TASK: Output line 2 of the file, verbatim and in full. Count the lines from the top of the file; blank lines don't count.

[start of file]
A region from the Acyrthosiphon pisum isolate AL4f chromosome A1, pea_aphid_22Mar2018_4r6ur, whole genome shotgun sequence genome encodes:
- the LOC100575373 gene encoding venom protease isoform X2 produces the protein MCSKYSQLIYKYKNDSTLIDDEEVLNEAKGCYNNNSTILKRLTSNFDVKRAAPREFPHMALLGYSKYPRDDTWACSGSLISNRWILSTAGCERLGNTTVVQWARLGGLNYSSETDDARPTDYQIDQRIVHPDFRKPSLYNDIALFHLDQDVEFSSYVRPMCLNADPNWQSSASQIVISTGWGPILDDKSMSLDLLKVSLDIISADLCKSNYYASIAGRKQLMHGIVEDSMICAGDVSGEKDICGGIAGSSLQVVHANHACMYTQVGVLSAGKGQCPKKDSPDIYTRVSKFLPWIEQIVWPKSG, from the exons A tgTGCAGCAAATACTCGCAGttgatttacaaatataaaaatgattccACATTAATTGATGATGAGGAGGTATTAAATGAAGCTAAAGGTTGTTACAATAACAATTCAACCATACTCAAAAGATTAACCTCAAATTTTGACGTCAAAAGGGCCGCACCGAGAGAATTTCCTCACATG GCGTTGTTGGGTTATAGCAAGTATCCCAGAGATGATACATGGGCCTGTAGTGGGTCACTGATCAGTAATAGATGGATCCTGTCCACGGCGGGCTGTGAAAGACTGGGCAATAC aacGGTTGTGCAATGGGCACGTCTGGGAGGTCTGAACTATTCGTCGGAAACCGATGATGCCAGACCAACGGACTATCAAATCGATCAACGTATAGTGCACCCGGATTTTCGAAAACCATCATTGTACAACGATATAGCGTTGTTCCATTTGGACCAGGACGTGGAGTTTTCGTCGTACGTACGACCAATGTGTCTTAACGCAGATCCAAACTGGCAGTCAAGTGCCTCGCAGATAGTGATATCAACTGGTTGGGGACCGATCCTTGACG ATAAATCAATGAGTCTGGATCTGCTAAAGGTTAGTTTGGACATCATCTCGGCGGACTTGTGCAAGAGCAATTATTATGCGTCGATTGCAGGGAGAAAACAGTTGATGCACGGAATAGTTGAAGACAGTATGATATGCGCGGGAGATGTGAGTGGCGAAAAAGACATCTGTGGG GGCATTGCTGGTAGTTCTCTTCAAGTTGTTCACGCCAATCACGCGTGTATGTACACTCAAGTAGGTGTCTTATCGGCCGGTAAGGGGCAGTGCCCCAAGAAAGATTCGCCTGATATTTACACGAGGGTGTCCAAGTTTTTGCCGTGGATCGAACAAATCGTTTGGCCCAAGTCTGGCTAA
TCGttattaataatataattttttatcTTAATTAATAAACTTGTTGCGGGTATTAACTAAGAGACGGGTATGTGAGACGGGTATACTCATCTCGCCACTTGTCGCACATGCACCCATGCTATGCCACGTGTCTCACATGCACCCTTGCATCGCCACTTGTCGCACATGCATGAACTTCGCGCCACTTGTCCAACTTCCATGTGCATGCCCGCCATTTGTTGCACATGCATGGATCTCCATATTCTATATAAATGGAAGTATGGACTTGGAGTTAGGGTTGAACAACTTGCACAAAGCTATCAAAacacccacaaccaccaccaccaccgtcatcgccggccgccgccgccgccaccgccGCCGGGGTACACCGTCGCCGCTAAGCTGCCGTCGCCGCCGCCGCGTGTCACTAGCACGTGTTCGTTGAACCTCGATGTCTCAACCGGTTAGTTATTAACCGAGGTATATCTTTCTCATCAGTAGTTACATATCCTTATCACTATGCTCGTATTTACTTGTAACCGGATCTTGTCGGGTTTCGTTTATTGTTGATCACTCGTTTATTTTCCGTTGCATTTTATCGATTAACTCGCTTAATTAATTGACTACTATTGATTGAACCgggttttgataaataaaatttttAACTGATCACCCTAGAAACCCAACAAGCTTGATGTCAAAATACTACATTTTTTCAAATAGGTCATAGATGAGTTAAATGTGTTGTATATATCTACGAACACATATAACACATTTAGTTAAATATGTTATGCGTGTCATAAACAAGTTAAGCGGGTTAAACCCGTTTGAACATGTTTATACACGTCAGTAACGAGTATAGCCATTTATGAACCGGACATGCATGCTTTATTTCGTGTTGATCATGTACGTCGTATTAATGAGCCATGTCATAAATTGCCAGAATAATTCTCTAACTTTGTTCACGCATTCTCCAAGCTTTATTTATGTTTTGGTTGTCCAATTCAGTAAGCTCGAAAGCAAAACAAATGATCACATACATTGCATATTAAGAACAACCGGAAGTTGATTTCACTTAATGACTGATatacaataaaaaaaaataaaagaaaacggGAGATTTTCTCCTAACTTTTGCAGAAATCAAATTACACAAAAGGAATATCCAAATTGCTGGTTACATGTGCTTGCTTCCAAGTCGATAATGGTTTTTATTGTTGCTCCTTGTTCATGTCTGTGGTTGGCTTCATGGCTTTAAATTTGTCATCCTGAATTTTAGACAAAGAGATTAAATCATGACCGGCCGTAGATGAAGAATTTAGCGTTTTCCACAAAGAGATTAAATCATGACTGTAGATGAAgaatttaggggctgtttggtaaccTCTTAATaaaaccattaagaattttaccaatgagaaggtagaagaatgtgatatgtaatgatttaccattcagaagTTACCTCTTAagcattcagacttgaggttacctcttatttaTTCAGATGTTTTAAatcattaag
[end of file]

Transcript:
- the LOC100575373 gene encoding venom protease isoform X2 produces the protein MCSKYSQLIYKYKNDSTLIDDEEVLNEAKGCYNNNSTILKRLTSNFDVKRAAPREFPHMALLGYSKYPRDDTWACSGSLISNRWILSTAGCERLGNTTVVQWARLGGLNYSSETDDARPTDYQIDQRIVHPDFRKPSLYNDIALFHLDQDVEFSSYVRPMCLNADPNWQSSASQIVISTGWGPILDDKSMSLDLLKVSLDIISADLCKSNYYASIAGRKQLMHGIVEDSMICAGDVSGEKDICGGIAGSSLQVVHANHACMYTQVGVLSAGKGQCPKKDSPDIYTRVSKFLPWIEQIVWPKSG, from the exons A tgTGCAGCAAATACTCGCAGttgatttacaaatataaaaatgattccACATTAATTGATGATGAGGAGGTATTAAATGAAGCTAAAGGTTGTTACAATAACAATTCAACCATACTCAAAAGATTAACCTCAAATTTTGACGTCAAAAGGGCCGCACCGAGAGAATTTCCTCACATG GCGTTGTTGGGTTATAGCAAGTATCCCAGAGATGATACATGGGCCTGTAGTGGGTCACTGATCAGTAATAGATGGATCCTGTCCACGGCGGGCTGTGAAAGACTGGGCAATAC aacGGTTGTGCAATGGGCACGTCTGGGAGGTCTGAACTATTCGTCGGAAACCGATGATGCCAGACCAACGGACTATCAAATCGATCAACGTATAGTGCACCCGGATTTTCGAAAACCATCATTGTACAACGATATAGCGTTGTTCCATTTGGACCAGGACGTGGAGTTTTCGTCGTACGTACGACCAATGTGTCTTAACGCAGATCCAAACTGGCAGTCAAGTGCCTCGCAGATAGTGATATCAACTGGTTGGGGACCGATCCTTGACG ATAAATCAATGAGTCTGGATCTGCTAAAGGTTAGTTTGGACATCATCTCGGCGGACTTGTGCAAGAGCAATTATTATGCGTCGATTGCAGGGAGAAAACAGTTGATGCACGGAATAGTTGAAGACAGTATGATATGCGCGGGAGATGTGAGTGGCGAAAAAGACATCTGTGGG GGCATTGCTGGTAGTTCTCTTCAAGTTGTTCACGCCAATCACGCGTGTATGTACACTCAAGTAGGTGTCTTATCGGCCGGTAAGGGGCAGTGCCCCAAGAAAGATTCGCCTGATATTTACACGAGGGTGTCCAAGTTTTTGCCGTGGATCGAACAAATCGTTTGGCCCAAGTCTGGCTAA